Don’t be too alarmed if you see leaves falling off your citrus tree in the winter. They can go into a semi-dormant state and may defoliate. Any unripe fruit will continue to ripen slowly, even if the plant loses many leaves. Cut back on watering if you notice leaves falling.  

Watering Citrus Trees

All citrus trees like high humidity and evenly moist soil. Water your tree when the top of the soil feels dry to the touch and cut back on watering a bit during the winter months. Humidity is critical, and your citrus tree will need a humidifier to sustain it through the winter.  


Citrus Tree Pollination  

Pollination might be the most important, and most frequently overlooked, part of owning a citrus tree. Indoor trees are self-pollinated, so you don’t need two trees. But, you do need to do the pollination yourself. Run a Q-tip or small paintbrush all over the inside of a flower, especially around the greenish center. Then, repeat the process on each of the other flowers to spread the pollen that will allow them to produce fruit. This is the job that bees do in the wild, so go ahead and treat yourself to some honey once you’ve finished!

If your citrus tree is going to spend the summer outside, the real bees will take care of this process for you. Luckily, they’re always grateful for the work!


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Following these care steps and you will be enjoying Iowa grown citrus no time. Stop by our garden center to pick up a citrus tree of your own today!

 

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The Best Flowering Shrubs for Des Moines

weigelias-ted lare

Flowering shrubs are an excellent addition to any yard. They add structure and depth to your landscaping, they can be used for hedging or as accents, and when in flower, they add gorgeous color and even fragrance to your yard!

Here are a few of our favorite flowering shrubs that thrive in Central Iowa. 

Summersweet

Aptly named, Summersweet features clusters of sweetly fragrant white flowers that open in the middle of summer. It’s perfect for full to part sun conditions and grows up to 4′ high and wide. 

 

Rhododendrons

Evergreen shrubs feature purple or pink flowers that open in mid- to late spring, depending on the variety. These shrubs do well in part shade to mostly shade. They range anywhere from 5′ tall and 5′ wide to 2′ tall and 3′ wide.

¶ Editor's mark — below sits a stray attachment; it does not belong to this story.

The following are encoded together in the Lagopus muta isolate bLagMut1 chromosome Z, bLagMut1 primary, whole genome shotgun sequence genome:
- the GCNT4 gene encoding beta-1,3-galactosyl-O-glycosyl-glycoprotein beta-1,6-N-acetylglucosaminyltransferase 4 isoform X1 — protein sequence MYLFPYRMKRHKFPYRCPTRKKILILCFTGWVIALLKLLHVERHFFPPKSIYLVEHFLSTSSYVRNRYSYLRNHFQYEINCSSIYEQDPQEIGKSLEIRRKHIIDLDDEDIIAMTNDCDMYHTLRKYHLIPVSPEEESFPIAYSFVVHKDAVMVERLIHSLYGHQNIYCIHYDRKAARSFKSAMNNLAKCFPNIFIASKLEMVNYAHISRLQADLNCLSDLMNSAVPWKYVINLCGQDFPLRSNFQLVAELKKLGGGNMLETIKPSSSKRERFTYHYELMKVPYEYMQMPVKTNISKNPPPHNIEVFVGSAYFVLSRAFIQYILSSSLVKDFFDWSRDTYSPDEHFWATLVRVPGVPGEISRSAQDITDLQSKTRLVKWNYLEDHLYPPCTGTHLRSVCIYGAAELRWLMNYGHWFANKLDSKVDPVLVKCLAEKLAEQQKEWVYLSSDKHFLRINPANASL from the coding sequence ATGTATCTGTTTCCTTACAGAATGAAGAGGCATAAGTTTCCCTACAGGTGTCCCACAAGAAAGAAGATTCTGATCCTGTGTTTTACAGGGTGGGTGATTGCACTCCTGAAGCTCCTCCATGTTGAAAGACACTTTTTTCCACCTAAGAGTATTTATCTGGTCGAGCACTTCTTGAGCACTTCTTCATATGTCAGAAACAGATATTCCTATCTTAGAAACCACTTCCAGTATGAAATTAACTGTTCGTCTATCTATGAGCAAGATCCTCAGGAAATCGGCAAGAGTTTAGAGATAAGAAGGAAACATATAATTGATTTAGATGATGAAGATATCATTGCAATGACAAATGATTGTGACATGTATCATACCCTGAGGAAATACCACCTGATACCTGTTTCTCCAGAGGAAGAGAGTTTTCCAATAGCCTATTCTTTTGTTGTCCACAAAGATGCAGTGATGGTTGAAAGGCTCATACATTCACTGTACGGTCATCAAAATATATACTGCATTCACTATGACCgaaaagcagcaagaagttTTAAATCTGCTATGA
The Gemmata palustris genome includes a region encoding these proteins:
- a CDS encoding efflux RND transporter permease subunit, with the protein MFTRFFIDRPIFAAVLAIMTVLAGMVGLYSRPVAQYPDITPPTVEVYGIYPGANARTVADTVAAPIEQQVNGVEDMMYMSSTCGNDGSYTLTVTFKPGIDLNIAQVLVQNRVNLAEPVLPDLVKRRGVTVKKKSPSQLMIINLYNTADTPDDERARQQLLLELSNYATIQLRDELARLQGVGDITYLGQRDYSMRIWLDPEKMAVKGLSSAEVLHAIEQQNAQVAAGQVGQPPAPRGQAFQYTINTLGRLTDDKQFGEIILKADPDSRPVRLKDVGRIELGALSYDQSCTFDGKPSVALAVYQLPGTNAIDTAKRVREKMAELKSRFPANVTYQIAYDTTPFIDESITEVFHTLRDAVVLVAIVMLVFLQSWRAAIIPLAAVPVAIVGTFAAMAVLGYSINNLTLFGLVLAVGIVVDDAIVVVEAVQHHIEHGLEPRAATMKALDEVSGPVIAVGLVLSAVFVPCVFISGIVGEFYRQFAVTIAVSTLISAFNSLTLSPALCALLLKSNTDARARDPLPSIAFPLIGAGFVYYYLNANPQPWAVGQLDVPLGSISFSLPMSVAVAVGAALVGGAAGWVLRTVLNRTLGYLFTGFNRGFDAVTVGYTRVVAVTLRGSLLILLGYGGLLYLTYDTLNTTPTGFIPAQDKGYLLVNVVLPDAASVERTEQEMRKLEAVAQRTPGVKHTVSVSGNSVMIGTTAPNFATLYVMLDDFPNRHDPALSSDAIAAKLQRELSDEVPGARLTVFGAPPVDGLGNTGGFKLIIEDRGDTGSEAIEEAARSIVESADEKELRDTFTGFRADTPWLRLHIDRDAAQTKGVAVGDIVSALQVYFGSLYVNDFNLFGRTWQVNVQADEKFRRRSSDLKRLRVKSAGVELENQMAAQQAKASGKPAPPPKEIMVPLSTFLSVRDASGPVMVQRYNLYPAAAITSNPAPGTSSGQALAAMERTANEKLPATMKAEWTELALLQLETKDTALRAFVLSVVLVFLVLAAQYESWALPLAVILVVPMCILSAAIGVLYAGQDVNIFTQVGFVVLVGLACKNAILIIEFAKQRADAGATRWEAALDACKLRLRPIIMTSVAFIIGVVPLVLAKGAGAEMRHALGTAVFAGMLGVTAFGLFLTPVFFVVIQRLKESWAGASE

Forsythia

Thousands of bright yellow flowers cover forsythia shrubs every spring; it’s a real showstopper! Be sure to choose an Iowa flower bud hardy variety. These do well in full sun to part sun and grow to be about 4-5′ tall and wide.        

 

Hydrangeas

These are an excellent choice for large beautiful blooms in the summer season. Some Hydrangeas like the full sun while others are better suited to the shade. Colors range from pink to white and even blue, depending on the variety and the soil pH. They range in size from 3′ tall and wide to 5′ tall and wide.

Weigelias

An awesome late spring bloomer, tiny trumpet-shaped flowers cover these shrubs around May each year. Hummingbirds enjoy these blooms. Some Weigelias are up to 6-7′ while others are short and compact, staying closer to 4′ tall and wide. Flower colors range from pinks to reds to white.

 

Lilacs

Known for their marvelous fragrance, these shrubs can perfume an entire yard with a sweet scent that seems to float on a light spring breeze. Some get rather tall—up to 12′!—and would work great as a privacy screen. Dwarf varieties stay closer to 4-5′ tall and wide. Most lilacs like full sun, but can tolerate up to half the day in the shade.            

Viburnums

While some are grown for their fall leaves, many Viburnums have beautiful flowers. Some varieties are fragrant, others are not, and some have unique flower clusters that look almost like snowballs. Viburnum’s clusters of flowers coat the shrub during spring to early summer. Spring bloomers are quite fragrant, similar to Lilacs. Viburnums range from 3-4′ tall up to 12′ tall, depending on the variety. They are quite adaptable and will enjoy full sun or mostly shady conditions.  

 

Hardy Hibiscus

If you are looking for a shrub with extra-large dinner-plate-sized flowers, this is it. Hardy Hibiscus shrubs have blooms that look like they belong in the tropics. These shrubs need a little extra patience in the spring as they can be late to come up. The colors are usually two-toned, with one color on the outside and another in the inner part of the flowers. Color options range from white to pink to red. These beauties really love a hot, full sun location! They get to about 4-5′ tall and bloom in the middle to end of summer. 


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If you’d like to add any of these beautiful flowering shrubs to your yard this summer, give us a call, or stop by the garden center to pick out the ones you love the most.      



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Plants = Happiness: The Benefits of Plants

While some are blinded by their perceived burden, experienced gardeners know that plants are a blessing in disguise. If you’re looking for that little extra push to take up gardening (or if you’re simply looking for an excuse to add to your collection), read on for countless reasons why you should go for it!

fiddle-leaf figs placed indoors

Benefits of Outdoor Plants: